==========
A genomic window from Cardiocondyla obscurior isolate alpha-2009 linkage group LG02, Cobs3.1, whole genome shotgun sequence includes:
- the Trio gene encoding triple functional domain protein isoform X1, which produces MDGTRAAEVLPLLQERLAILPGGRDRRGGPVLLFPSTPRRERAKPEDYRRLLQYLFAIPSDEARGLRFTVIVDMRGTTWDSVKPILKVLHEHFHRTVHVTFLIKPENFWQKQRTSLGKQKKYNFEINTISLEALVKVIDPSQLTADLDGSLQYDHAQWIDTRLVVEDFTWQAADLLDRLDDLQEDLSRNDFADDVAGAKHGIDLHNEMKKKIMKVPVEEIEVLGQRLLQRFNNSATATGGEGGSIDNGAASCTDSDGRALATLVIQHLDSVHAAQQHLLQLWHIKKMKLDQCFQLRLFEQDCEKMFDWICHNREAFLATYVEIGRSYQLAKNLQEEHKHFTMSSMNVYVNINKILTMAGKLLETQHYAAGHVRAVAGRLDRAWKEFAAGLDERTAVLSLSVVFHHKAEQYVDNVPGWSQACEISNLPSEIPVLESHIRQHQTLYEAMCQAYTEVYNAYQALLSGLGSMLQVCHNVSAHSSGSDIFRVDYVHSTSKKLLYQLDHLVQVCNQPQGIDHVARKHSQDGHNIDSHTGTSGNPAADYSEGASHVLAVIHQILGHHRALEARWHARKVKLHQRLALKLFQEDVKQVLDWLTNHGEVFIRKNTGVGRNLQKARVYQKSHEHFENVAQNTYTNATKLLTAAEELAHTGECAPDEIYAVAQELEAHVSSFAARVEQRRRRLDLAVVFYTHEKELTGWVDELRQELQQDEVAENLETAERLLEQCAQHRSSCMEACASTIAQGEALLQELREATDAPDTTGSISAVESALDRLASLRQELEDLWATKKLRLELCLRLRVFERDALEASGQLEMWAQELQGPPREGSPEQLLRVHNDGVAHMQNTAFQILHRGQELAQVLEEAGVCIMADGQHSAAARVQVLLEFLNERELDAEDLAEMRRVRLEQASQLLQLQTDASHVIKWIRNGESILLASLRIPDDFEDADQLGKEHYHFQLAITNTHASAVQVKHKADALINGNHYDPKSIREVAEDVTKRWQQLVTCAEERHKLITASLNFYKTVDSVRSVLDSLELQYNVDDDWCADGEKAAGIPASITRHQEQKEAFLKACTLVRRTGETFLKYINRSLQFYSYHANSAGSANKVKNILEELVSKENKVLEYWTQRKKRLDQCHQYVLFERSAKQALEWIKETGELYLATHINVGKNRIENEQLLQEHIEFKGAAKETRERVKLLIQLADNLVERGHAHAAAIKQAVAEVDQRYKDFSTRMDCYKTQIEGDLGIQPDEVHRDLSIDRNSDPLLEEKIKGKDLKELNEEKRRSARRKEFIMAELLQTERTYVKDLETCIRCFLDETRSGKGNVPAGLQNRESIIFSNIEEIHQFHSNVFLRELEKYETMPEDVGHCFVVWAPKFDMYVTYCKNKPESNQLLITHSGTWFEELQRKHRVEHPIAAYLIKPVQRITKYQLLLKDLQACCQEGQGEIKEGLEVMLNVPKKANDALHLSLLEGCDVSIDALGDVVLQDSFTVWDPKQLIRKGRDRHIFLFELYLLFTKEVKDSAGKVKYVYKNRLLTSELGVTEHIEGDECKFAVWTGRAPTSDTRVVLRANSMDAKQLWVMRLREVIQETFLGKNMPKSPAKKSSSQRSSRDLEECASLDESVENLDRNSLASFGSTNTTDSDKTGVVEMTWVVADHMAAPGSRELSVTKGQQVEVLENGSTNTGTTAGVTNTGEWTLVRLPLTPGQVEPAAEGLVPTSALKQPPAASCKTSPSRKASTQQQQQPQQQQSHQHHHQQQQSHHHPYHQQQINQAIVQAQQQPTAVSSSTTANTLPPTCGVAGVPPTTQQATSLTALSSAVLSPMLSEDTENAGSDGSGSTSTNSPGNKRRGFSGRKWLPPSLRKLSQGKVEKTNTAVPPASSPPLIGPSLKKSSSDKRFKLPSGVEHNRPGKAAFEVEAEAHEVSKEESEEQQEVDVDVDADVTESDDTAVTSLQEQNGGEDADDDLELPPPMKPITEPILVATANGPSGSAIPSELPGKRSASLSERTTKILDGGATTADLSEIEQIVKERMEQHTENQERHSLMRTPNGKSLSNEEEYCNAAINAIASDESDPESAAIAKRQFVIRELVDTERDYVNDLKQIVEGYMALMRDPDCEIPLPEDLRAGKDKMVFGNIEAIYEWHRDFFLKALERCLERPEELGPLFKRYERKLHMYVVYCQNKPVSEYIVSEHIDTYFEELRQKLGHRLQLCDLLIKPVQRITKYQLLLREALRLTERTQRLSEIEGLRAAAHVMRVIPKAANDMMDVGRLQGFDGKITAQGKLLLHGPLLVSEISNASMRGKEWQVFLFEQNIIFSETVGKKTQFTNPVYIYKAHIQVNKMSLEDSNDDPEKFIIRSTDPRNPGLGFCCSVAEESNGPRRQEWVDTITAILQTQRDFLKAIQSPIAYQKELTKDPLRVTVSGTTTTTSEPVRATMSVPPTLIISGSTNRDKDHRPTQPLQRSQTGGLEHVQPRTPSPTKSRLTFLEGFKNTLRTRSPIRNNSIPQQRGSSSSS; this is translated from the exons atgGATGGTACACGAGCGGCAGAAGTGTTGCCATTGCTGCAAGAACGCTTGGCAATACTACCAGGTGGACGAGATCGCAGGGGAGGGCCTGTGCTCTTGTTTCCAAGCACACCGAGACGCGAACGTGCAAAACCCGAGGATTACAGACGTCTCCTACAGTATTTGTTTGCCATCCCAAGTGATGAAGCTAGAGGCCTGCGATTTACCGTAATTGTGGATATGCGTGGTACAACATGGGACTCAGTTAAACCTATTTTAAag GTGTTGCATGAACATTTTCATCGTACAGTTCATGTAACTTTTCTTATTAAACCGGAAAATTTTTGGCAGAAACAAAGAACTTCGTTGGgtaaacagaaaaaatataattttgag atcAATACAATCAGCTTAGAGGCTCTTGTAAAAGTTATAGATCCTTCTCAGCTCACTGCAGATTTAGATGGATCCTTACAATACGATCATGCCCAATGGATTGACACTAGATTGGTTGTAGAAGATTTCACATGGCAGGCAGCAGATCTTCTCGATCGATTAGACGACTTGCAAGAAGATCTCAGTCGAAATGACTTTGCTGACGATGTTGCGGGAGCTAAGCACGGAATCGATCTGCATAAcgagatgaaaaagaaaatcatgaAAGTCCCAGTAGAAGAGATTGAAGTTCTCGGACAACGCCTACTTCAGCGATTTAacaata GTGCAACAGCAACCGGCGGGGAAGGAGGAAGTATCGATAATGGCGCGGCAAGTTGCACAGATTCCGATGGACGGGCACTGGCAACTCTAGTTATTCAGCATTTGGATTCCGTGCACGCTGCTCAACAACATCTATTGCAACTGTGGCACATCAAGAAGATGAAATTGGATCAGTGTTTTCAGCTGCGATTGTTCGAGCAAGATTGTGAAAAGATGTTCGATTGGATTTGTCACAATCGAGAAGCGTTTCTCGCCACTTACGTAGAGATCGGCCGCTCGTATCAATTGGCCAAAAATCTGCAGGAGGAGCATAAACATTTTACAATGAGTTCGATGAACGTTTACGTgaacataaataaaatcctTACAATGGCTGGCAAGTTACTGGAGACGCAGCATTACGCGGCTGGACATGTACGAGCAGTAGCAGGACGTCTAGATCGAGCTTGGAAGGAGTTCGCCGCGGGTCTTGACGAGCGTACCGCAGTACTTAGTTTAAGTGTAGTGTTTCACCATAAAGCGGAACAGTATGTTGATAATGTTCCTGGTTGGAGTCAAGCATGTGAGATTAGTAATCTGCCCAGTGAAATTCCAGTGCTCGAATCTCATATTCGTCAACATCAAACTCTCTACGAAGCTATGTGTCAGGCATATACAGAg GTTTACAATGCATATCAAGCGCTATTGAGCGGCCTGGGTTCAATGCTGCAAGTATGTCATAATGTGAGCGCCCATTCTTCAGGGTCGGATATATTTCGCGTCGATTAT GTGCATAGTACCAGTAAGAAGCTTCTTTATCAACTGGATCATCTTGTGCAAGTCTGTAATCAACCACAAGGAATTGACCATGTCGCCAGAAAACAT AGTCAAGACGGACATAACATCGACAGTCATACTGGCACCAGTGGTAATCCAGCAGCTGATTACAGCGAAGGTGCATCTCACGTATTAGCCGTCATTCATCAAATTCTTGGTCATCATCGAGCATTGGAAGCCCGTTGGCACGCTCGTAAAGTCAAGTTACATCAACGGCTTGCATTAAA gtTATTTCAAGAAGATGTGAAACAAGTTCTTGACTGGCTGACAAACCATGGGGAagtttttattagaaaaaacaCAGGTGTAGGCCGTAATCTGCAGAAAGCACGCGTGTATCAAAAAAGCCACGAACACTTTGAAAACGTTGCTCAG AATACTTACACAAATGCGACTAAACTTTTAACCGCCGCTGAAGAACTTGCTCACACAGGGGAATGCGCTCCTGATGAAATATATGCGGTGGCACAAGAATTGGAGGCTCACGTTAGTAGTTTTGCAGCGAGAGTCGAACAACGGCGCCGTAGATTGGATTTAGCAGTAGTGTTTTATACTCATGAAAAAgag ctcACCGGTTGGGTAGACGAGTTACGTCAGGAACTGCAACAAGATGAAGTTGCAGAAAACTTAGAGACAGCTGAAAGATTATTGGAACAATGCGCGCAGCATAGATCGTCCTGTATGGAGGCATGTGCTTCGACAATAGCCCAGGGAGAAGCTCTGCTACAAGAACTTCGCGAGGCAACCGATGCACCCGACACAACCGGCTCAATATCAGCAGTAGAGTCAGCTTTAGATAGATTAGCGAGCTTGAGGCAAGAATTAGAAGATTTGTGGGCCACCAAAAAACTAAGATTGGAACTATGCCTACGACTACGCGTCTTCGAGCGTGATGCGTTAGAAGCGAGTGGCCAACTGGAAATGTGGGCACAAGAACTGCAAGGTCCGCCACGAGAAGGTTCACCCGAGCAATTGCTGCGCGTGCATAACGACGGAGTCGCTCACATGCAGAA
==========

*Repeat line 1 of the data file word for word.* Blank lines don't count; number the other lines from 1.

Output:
A genomic window from Cardiocondyla obscurior isolate alpha-2009 linkage group LG02, Cobs3.1, whole genome shotgun sequence includes: